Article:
Wednesday, May 25, 2016

Imagine Discovering That Your Teaching Assistant Really Is a Robot

You may remember that back in the mid 1990s IBM created a computer system, called Deep Blue, that challenged Grand Master Gary Kasparov at chess. Although initially unsuccessful eventually Deep Blue beat Kasparov. This was a great achievement but there was no other use for the program; Deep Blue could play excellent chess but that was all. It couldn't be repurposed to any other task. Essentially Deep Blue was a dead end. So in 2011 when IBM set itself another challenge to develop a computer system, called Watson, to answer questions on the quiz show Jeopardy they already had future uses in mind. Watson was intended to answer questions in any domain where there might be a large body of written knowledge such as medicine or the law. The Wall St Journal recently reported on an interesting use of Watson as an online teaching assistant, called Jill Watson, at Georgia Tech. "Online learning has opened the door for instructors to reach a gigantic, global audience. Trouble is, many students can ask a lot of questions, burdening human TAs, said Ashok Goel, a professor of computer science at Georgia Tech. It was he who recruited Jill Watson for his Knowledge-Based Artificial Intelligence class." Perhaps the most interesting thing about this is that many students assumed Jill Watson was a person. Has the Turing Test been passed?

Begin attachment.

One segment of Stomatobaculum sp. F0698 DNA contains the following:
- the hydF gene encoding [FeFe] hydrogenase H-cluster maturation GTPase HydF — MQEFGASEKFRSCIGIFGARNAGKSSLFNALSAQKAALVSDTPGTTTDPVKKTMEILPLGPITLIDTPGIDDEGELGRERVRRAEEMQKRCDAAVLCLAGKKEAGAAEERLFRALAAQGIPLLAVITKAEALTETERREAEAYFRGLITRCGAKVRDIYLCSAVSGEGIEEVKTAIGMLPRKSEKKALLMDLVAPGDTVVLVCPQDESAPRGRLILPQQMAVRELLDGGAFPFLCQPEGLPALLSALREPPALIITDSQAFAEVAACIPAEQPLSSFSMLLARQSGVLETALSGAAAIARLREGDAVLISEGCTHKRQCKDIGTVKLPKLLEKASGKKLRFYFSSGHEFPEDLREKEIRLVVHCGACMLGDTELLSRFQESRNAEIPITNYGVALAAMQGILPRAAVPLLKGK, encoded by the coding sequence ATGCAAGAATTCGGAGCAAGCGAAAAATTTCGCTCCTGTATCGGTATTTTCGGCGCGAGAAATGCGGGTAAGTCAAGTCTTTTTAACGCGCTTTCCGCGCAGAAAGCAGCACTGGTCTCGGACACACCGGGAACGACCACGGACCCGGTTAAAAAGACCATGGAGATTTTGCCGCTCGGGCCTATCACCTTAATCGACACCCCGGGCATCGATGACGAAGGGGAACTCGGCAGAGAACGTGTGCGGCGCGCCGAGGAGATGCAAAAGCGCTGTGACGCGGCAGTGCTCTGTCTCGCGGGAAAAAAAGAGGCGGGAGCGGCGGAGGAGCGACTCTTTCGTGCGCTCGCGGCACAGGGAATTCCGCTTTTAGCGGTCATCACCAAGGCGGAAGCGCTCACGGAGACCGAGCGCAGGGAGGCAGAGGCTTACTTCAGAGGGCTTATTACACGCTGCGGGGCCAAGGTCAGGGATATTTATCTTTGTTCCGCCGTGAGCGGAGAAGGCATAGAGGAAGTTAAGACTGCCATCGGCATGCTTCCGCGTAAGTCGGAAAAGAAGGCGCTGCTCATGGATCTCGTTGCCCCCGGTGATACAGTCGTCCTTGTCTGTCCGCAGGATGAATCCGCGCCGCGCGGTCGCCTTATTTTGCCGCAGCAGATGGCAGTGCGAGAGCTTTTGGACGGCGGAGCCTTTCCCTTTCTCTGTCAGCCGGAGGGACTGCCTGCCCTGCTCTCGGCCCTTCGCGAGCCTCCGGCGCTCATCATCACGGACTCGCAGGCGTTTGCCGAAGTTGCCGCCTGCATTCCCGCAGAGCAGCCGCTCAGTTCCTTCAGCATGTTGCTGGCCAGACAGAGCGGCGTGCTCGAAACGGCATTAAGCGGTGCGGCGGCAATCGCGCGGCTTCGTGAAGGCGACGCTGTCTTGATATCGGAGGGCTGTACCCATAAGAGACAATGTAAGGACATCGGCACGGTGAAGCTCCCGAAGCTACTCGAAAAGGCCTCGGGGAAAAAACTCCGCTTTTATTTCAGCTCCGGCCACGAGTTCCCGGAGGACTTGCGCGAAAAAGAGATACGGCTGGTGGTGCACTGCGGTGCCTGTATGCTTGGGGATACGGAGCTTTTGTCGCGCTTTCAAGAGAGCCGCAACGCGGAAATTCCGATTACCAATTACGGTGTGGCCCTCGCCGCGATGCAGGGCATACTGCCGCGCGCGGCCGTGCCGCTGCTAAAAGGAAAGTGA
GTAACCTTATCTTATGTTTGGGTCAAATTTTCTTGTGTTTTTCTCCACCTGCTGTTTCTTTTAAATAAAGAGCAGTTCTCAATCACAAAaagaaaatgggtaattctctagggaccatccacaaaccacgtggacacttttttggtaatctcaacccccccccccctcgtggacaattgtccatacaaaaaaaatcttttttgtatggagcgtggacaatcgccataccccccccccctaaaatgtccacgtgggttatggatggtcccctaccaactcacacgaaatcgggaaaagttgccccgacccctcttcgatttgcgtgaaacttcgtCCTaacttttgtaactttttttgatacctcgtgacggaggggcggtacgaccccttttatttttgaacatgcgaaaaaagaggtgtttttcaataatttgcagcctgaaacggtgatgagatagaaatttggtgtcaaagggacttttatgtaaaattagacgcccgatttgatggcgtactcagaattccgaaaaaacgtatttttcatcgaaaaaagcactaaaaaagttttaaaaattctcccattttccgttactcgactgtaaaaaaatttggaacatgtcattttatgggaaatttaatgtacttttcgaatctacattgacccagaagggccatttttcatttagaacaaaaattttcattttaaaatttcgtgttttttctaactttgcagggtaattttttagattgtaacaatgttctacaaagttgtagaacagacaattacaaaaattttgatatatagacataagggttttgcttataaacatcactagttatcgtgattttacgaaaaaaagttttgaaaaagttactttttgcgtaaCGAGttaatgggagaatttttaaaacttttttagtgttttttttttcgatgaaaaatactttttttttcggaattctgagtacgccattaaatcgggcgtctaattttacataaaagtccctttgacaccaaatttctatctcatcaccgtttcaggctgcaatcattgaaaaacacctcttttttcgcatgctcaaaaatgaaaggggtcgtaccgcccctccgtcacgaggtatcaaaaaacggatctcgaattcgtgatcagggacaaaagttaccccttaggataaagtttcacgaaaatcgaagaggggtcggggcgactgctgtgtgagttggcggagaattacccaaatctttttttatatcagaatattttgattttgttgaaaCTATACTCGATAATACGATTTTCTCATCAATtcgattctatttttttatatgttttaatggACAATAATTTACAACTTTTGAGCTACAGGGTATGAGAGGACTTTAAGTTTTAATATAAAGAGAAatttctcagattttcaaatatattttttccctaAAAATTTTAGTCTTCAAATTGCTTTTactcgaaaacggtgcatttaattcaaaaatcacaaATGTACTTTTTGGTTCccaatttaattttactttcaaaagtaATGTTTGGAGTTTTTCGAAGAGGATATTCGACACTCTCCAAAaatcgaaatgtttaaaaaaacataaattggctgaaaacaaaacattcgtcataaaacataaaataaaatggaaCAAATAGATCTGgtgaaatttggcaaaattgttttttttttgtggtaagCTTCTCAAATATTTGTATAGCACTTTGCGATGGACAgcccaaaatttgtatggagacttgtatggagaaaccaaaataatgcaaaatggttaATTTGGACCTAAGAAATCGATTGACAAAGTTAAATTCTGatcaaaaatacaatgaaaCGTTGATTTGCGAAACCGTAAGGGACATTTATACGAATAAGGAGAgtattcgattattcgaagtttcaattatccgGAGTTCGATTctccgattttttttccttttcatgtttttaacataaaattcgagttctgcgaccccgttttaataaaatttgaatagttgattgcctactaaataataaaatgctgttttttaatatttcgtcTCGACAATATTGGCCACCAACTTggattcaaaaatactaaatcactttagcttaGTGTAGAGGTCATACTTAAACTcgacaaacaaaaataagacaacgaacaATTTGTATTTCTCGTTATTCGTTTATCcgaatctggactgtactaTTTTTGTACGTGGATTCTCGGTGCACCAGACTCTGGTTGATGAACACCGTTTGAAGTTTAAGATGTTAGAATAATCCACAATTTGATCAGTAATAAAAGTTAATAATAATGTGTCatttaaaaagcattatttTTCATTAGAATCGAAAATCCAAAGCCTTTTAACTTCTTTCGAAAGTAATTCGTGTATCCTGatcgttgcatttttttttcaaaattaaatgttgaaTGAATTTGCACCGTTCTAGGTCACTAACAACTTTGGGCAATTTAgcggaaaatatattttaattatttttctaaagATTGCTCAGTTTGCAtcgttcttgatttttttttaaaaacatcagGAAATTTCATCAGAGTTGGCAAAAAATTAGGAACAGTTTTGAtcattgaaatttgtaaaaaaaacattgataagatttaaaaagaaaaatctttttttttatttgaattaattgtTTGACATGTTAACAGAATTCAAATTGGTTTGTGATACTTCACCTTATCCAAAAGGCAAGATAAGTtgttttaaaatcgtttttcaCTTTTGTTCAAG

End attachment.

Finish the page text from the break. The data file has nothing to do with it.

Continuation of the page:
Thanks to my colleague, Mark Wilson, for bringing this story to my attention.

Monday, May 23, 2016

Free public lecture on computer science

The final lecture in the series of free public Gibbons lectures takes place this Thursday 26th May at 6:30pm. This week's lecture titled: Using IT to improve health delivery for management of chronic illness is given by my colleague Professor Jim Warren, Professor of Health Informatics, Department of Computer Science, The University of Auckland. It has been suggested that more could be done to improve human health by better delivering what we already know, rather than by developing further medical knowledge. There are enormous gaps in health delivery, including inadequate detection of individuals at high risk and mismanagement of risk factors once they are identified. IT can help through the use of decision support systems that compute estimates of risk and recommend appropriate management. IT can also serve to make screening for risk factors more systematic, and consumers can receive direct 'eTherapy' for problems such as anxiety or to aid in quitting smoking.